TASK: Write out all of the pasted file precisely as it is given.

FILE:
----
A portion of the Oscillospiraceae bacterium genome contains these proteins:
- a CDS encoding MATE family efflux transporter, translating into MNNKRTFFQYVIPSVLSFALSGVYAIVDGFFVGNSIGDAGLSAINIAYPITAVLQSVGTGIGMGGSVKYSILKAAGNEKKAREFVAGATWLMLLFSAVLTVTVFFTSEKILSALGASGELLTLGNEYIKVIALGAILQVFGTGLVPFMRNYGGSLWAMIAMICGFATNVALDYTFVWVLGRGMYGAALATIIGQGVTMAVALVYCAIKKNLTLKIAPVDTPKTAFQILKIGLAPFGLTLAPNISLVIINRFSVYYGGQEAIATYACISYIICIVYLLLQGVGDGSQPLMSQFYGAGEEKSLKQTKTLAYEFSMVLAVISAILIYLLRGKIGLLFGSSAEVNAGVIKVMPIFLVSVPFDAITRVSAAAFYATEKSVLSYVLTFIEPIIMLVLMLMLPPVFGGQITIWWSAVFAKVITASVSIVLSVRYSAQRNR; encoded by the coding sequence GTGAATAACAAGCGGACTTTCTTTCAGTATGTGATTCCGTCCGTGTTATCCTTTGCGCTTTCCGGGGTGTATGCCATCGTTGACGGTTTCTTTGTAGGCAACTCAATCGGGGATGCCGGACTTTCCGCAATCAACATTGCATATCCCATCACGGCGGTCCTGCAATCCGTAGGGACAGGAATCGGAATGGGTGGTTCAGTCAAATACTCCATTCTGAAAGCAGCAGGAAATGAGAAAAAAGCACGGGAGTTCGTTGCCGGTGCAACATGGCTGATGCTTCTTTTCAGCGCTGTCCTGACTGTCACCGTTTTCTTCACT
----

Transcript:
A portion of the Oscillospiraceae bacterium genome contains these proteins:
- a CDS encoding MATE family efflux transporter, translating into MNNKRTFFQYVIPSVLSFALSGVYAIVDGFFVGNSIGDAGLSAINIAYPITAVLQSVGTGIGMGGSVKYSILKAAGNEKKAREFVAGATWLMLLFSAVLTVTVFFTSEKILSALGASGELLTLGNEYIKVIALGAILQVFGTGLVPFMRNYGGSLWAMIAMICGFATNVALDYTFVWVLGRGMYGAALATIIGQGVTMAVALVYCAIKKNLTLKIAPVDTPKTAFQILKIGLAPFGLTLAPNISLVIINRFSVYYGGQEAIATYACISYIICIVYLLLQGVGDGSQPLMSQFYGAGEEKSLKQTKTLAYEFSMVLAVISAILIYLLRGKIGLLFGSSAEVNAGVIKVMPIFLVSVPFDAITRVSAAAFYATEKSVLSYVLTFIEPIIMLVLMLMLPPVFGGQITIWWSAVFAKVITASVSIVLSVRYSAQRNR; encoded by the coding sequence GTGAATAACAAGCGGACTTTCTTTCAGTATGTGATTCCGTCCGTGTTATCCTTTGCGCTTTCCGGGGTGTATGCCATCGTTGACGGTTTCTTTGTAGGCAACTCAATCGGGGATGCCGGACTTTCCGCAATCAACATTGCATATCCCATCACGGCGGTCCTGCAATCCGTAGGGACAGGAATCGGAATGGGTGGTTCAGTCAAATACTCCATTCTGAAAGCAGCAGGAAATGAGAAAAAAGCACGGGAGTTCGTTGCCGGTGCAACATGGCTGATGCTTCTTTTCAGCGCTGTCCTGACTGTCACCGTTTTCTTCACT